Green Mill Run


Green Mill Run (GMR) is a creek that runs through the city of Greenville,NC. It cuts through several strata
of different ages and thus produces a melange of fossils from disparate geological periods.
I came here hoping to find a Meg.

Green Mill Run

The creek is has running water year round so wading is to be expected. During periods of low water levels, the depth is usually less than 2 feet.
The creek can be accessed from several locations in town, I went in at the Elm Street Park.

Green Mill Run

The one day I had to spend there, the average depth was a bit deeper. It was often waist deep or deeper.
I left my electronics in the car, ie. cell phone and camera.

Floating Sieve

The methodology to finding fossils here is to slog through the creek bed until you find loose gravel bars.
Then shovel the gravel into your sieve and sift through looking for the fossls.

Thus, a "floating sieve" is the way to go. I built this one about an hour with minimal tools and about $25 in materials from Lowes.
The frame is made of 3/4" PVC pipe. I trimmed the 1/2" hardware cloth to fit the inside of the frame and attached it with cable ties.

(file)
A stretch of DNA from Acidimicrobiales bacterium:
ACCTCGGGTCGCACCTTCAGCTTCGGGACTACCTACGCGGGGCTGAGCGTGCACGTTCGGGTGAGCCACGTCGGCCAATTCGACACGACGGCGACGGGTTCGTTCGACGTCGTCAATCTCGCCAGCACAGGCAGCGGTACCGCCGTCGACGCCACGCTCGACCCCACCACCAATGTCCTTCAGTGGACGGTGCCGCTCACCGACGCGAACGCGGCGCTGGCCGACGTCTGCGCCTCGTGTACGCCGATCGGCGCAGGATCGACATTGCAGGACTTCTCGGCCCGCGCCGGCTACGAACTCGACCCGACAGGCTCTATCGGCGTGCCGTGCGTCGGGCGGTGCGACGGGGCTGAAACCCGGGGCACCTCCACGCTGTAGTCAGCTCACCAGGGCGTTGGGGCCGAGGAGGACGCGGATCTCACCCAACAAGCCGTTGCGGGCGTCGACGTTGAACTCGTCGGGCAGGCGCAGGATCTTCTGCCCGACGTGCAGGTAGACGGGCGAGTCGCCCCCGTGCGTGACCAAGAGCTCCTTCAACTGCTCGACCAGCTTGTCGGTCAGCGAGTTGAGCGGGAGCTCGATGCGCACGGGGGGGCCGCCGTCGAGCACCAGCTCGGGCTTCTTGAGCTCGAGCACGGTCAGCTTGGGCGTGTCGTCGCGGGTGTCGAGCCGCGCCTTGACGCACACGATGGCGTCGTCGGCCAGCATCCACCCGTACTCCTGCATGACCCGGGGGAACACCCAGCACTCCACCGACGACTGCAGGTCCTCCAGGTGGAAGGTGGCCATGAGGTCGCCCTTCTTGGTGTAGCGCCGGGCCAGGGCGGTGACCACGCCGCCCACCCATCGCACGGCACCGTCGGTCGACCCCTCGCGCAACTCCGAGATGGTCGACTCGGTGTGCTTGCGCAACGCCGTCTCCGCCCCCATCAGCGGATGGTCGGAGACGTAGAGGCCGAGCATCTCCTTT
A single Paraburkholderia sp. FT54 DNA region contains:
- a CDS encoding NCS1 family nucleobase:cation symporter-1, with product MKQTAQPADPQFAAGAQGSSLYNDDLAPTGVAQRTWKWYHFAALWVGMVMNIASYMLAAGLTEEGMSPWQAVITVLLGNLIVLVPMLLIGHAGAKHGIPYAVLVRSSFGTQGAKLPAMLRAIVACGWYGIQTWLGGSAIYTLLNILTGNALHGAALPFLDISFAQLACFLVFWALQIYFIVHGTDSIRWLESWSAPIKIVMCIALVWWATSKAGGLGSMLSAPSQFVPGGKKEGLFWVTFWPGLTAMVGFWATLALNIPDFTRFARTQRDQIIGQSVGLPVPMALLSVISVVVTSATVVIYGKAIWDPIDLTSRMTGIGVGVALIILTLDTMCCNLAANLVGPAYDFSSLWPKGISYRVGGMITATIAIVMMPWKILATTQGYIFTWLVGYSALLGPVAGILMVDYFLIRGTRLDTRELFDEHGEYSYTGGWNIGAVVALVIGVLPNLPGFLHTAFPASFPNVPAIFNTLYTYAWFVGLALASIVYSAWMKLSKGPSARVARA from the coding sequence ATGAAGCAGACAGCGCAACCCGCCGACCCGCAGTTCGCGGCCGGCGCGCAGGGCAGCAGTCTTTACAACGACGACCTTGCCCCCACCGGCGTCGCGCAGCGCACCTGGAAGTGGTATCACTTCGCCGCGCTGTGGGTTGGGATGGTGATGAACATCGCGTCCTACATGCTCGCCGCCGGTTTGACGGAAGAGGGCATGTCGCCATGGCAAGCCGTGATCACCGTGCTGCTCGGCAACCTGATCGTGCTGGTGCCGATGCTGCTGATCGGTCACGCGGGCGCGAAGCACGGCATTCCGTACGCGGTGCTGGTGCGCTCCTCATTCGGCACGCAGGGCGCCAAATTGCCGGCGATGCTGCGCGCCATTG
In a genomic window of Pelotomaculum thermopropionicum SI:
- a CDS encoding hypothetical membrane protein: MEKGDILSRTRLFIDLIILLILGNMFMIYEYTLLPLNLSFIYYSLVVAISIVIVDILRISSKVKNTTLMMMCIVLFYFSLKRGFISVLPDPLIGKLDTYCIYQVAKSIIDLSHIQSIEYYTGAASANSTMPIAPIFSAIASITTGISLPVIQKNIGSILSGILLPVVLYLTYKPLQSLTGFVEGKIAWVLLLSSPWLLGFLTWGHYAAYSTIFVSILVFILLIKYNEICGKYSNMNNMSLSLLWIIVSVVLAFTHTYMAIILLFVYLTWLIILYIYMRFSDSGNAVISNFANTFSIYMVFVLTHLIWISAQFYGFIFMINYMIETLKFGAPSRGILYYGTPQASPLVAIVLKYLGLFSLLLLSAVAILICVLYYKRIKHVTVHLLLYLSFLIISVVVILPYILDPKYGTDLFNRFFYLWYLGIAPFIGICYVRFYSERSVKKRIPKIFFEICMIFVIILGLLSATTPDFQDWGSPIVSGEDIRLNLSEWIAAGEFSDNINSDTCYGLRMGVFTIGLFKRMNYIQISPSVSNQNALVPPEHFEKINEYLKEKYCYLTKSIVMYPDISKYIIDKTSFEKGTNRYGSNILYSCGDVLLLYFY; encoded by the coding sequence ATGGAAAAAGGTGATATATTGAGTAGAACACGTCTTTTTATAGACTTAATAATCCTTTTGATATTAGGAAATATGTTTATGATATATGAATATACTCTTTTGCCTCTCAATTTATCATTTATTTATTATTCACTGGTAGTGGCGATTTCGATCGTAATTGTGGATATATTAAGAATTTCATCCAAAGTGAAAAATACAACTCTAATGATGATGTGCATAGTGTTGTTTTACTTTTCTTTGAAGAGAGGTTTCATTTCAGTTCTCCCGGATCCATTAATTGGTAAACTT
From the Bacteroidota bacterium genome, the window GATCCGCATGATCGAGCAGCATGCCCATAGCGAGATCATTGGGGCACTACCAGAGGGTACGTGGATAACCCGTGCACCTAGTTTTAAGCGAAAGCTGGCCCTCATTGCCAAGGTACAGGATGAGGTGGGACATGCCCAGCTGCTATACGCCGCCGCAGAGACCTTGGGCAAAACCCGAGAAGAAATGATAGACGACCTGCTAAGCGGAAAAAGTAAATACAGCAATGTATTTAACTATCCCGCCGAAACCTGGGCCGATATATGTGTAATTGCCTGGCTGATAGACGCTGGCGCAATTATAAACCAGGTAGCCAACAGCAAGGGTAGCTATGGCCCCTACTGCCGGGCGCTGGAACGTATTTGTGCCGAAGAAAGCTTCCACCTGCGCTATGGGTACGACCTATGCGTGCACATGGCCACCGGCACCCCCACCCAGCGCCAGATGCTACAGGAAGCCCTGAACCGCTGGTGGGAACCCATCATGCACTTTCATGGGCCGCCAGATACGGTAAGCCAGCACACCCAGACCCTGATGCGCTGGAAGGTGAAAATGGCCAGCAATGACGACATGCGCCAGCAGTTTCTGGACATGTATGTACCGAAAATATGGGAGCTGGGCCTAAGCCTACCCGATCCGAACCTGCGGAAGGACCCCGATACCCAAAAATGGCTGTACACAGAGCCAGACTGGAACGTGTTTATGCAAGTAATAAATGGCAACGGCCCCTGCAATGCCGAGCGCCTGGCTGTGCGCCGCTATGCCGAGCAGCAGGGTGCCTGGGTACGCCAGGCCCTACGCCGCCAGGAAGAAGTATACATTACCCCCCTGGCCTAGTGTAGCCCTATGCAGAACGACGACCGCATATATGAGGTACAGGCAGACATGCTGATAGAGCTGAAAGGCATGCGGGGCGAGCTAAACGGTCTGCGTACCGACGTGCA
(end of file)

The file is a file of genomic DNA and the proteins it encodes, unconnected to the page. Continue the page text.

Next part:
I sliced the pool noodles open and wrapped them around the PVC using more cable ties. The legs were an option that I ended up not using.
I also used some rope to "leash" the sieve to my belt loop so that it just floated along behind me when moving to a new spot.

Shelly Layer

Along the creek there are outcrops of the Miocene Pungo Formation, where you can collect a variety of bivalves,
pectens, gastropods and coral. I found one small shark tooth in situ within this layer.

The Day's Haul

Overall, I found quite a variety of fossils but no Megaladon.

Shark Teeth

This location is famous for the quantity and variety of shark teeth that can be found. Unfortunately, I was not
very lucky this time. But some teeth is still better than no teeth! Too bad the White Shark tooth is missing the root.
That would have made my day.


I believe that these amber colored belemnites come from the Cretaceous strata. All of them were found in gravel or
sand bars, having been washed from some distance from upstream.

Clams aand Mussels

The shelly layer was chock full of a variety of clams and mussels as well as small and large pectens.

Gastropods from the Shelly Layer

Coral from the Shelly Layer

The next day...

I spent about 5 hours in the creek before it started to rain. It rained most of the rest of that day.
I checked on the creek the next morning and it had become a raging torrent, at least two feet higher than the day before.
No hunting that day...

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